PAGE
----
The workbench is organized around a menubar, a toolbar, several windows such as Package Explorer and Outline, a blank area that’s reserved for editor windows, and a statusbar.

Package Explorer appears on the left and presents an expandable list of nodes that identify the current workspace’s projects. To learn how Eclipse organizes the W2A project, click the “+” icon on the W2A node’s left. Figure 23 reveals an expanded project hierarchy.

Figure 23: W2A’s hierarchy is organized into src, gen, Android 2.3.3, assets, bin, and res directories; as well as AndroidManifest.xml and two configuration files.

Expand the src node followed by the resulting ca.tutortutor.w2a node. Double-click the resulting W2A.java node and you’ll see Figure 24’s editor window.

Figure 24: The editor for the W2A.java source file displays skeletal source code.

Replace Figure 24’s skeletal source code with the contents of Listing 1 (see Lesson 3). Then select Run or Run Last Launched from the menubar’s Run menu (Run appears instead of Run Last Launched if the project has not previously run). On the resulting Run As dialog box (which appears the first time you run the project), select Android Application and click OK. The W2A project is built before it runs.

Figure 25 shows you what you probably will see, especially if you’re running on Windows XP.

Figure 25: Attempting to run W2A may produce an unexpected crash.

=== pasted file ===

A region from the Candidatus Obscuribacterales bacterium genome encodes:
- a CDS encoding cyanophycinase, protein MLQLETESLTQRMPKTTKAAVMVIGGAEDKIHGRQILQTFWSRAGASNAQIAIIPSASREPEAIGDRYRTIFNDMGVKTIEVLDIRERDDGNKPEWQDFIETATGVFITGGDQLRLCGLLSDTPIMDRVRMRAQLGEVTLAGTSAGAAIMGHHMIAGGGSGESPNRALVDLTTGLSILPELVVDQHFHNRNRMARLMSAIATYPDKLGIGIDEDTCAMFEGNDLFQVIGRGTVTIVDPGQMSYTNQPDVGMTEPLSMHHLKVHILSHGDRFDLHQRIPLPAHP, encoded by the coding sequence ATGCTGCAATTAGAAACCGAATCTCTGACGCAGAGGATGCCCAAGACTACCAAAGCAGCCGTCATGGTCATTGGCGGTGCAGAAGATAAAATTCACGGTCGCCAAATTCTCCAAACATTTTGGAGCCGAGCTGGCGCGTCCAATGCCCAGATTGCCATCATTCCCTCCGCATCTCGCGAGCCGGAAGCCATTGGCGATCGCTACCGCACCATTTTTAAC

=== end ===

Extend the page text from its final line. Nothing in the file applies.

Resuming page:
Unfortunately, software is often poorly written and leads to program crashes. In this case, the culprit is probably a buggy ADT Plugin.

After some research and experimentation, I was able to solve this problem. I had to change the name of Android’s home directory from android-sdk to android, update my PATH environment variable to reflect this change, and disable the snapshot setting in MyAVD. I accomplished this last task by using AVD Manager to delete MyAVD, recreate MyAVD without enabling the snapshot, and start MyAVD (making sure to check the Wipe user data checkbox on the Launch Options dialog box). I then closed the emulator, started Eclipse, and attempted to run W2A. This time, I was greeted by what you see in Figure 26.

Figure 26: W2A is successfully installed and run on the emulator in the context of Eclipse.

Review

The following review questions help you test your mastery of Lesson 7’s material:

  • What Eclipse packages does Google recommend for developing Android apps?
  • What benefits does the ADT Plugin provide?